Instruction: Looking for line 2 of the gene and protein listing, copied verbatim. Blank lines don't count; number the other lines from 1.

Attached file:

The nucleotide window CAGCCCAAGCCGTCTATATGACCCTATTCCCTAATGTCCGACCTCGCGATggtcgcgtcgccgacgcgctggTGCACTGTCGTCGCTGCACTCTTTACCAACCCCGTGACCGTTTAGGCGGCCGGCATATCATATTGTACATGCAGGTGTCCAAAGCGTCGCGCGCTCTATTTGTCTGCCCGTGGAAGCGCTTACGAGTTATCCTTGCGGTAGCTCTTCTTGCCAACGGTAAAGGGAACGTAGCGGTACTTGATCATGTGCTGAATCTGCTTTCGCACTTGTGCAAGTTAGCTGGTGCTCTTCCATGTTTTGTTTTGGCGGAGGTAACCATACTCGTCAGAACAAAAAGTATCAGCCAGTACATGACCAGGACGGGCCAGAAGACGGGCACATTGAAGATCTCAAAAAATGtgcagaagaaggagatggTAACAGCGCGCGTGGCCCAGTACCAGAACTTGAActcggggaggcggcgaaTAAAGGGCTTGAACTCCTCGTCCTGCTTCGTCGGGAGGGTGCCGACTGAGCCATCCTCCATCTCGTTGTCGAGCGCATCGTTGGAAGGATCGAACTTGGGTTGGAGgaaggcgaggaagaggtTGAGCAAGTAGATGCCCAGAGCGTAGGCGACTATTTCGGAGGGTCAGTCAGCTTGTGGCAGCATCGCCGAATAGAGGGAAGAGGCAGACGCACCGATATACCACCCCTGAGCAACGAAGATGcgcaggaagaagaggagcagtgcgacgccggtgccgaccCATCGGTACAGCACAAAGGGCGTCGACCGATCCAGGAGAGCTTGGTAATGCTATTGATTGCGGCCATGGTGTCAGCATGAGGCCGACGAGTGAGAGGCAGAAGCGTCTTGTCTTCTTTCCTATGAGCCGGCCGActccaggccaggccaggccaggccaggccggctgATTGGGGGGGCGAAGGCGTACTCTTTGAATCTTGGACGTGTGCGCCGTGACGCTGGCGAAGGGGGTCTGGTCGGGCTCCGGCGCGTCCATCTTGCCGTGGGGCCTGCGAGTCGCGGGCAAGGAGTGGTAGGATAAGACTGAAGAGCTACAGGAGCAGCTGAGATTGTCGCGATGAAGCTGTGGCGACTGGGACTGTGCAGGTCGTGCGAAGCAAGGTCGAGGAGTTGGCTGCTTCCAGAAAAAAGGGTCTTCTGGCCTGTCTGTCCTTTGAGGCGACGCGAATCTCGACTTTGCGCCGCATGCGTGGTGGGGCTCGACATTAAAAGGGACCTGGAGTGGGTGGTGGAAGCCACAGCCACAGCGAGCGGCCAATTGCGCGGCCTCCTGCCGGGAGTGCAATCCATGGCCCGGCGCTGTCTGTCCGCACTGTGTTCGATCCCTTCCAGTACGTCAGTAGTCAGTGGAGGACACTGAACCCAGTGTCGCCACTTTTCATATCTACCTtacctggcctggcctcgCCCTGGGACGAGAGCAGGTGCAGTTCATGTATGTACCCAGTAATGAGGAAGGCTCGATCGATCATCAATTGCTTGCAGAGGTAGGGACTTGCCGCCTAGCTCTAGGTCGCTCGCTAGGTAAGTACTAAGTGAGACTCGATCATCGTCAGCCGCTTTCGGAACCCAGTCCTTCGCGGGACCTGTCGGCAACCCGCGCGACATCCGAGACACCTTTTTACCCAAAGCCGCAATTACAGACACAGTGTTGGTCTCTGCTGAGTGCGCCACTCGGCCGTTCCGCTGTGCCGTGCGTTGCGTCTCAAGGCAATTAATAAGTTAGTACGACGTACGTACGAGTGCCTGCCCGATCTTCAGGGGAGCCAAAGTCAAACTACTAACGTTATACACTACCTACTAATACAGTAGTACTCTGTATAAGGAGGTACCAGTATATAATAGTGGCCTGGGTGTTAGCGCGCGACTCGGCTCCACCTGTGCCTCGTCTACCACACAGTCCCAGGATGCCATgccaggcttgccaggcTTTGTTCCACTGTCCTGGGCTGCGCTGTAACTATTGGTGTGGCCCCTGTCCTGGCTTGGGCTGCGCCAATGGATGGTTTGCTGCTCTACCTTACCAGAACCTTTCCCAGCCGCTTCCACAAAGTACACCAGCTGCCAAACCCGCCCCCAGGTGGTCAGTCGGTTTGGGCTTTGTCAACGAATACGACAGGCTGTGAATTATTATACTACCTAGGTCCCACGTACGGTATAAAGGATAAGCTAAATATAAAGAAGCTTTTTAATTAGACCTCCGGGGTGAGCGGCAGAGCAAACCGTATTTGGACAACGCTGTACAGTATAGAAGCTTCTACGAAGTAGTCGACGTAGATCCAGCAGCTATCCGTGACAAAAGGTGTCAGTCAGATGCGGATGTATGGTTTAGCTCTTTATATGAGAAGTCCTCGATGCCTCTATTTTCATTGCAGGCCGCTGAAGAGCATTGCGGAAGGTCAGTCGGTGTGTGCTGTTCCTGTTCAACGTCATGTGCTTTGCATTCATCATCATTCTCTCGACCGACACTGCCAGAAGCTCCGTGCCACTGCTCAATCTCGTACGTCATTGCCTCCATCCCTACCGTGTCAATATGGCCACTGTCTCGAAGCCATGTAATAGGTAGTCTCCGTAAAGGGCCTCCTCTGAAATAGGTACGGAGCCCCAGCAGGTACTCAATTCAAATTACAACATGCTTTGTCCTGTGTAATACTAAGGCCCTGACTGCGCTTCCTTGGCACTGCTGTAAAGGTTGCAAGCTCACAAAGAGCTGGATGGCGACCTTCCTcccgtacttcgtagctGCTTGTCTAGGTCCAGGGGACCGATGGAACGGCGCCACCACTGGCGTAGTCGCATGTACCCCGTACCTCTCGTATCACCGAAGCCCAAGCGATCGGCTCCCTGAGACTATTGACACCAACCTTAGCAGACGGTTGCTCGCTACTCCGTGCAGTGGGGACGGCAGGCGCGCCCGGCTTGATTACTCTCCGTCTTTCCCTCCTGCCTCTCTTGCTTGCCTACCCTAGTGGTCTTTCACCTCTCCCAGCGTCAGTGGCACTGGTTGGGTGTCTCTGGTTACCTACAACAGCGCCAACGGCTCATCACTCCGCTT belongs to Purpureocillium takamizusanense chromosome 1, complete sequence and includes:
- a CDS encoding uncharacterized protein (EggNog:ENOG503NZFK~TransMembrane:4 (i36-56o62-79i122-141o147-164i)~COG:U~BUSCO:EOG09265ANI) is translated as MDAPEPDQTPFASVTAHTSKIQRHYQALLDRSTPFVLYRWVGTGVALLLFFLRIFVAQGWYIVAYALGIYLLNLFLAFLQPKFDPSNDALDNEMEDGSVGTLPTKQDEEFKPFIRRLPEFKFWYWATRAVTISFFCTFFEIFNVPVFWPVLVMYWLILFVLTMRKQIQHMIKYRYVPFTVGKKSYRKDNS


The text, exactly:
- a CDS encoding uncharacterized protein (EggNog:ENOG503NZFK~TransMembrane:4 (i36-56o62-79i122-141o147-164i)~COG:U~BUSCO:EOG09265ANI) is translated as MDAPEPDQTPFASVTAHTSKIQRHYQALLDRSTPFVLYRWVGTGVALLLFFLRIFVAQGWYIVAYALGIYLLNLFLAFLQPKFDPSNDALDNEMEDGSVGTLPTKQDEEFKPFIRRLPEFKFWYWATRAVTISFFCTFFEIFNVPVFWPVLVMYWLILFVLTMRKQIQHMIKYRYVPFTVGKKSYRKDNS